In his article, Abderezak Ould Houcine asks the following question: If $G$ is a hyperbolic group, let $\delta_0(G)$ denote the infinimum of $\delta$ for which $G$ is $\delta$-hyperbolic. When $\delta_0(G)=0$?
Of course, free groups are such groups. But are they other ones?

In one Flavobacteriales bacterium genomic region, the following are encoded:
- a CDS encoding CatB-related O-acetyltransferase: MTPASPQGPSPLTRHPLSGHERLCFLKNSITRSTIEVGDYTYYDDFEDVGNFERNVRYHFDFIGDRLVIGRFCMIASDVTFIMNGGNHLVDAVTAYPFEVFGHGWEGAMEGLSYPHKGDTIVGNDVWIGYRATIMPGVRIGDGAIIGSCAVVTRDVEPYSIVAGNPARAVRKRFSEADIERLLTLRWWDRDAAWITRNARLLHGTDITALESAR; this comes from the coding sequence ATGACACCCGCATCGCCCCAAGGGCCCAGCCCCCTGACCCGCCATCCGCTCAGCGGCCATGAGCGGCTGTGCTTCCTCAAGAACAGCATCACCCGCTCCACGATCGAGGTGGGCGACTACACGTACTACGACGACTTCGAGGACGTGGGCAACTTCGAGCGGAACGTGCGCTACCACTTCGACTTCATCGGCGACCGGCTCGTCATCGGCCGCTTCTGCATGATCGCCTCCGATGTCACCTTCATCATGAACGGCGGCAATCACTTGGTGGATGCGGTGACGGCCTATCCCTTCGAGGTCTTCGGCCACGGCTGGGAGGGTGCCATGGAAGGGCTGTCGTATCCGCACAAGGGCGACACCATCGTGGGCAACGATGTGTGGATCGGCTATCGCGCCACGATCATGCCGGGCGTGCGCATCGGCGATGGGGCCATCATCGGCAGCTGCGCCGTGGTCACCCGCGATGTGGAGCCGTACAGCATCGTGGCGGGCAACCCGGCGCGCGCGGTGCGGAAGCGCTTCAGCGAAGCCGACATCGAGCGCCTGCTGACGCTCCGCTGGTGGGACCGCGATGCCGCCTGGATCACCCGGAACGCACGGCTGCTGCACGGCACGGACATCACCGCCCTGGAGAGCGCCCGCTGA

If $\Gamma$ is a (Cayley) graph and $C$ a cycle of minimum length $\ell$, then taking three points $x,y,z \in C$ satisfying $d(x,y)=d(y,z)=d(z,x)= \ell/3$, the triangle induced by $C$ is geodesic and it is clearly not $0$-thin. So it seems that the only $0$-hyperbolic graphs are trees, and consequently, the only $0$-hyperbolic groups would be free.
Am I missing something? Do you have an example of non-free $0$-hyperbolic group?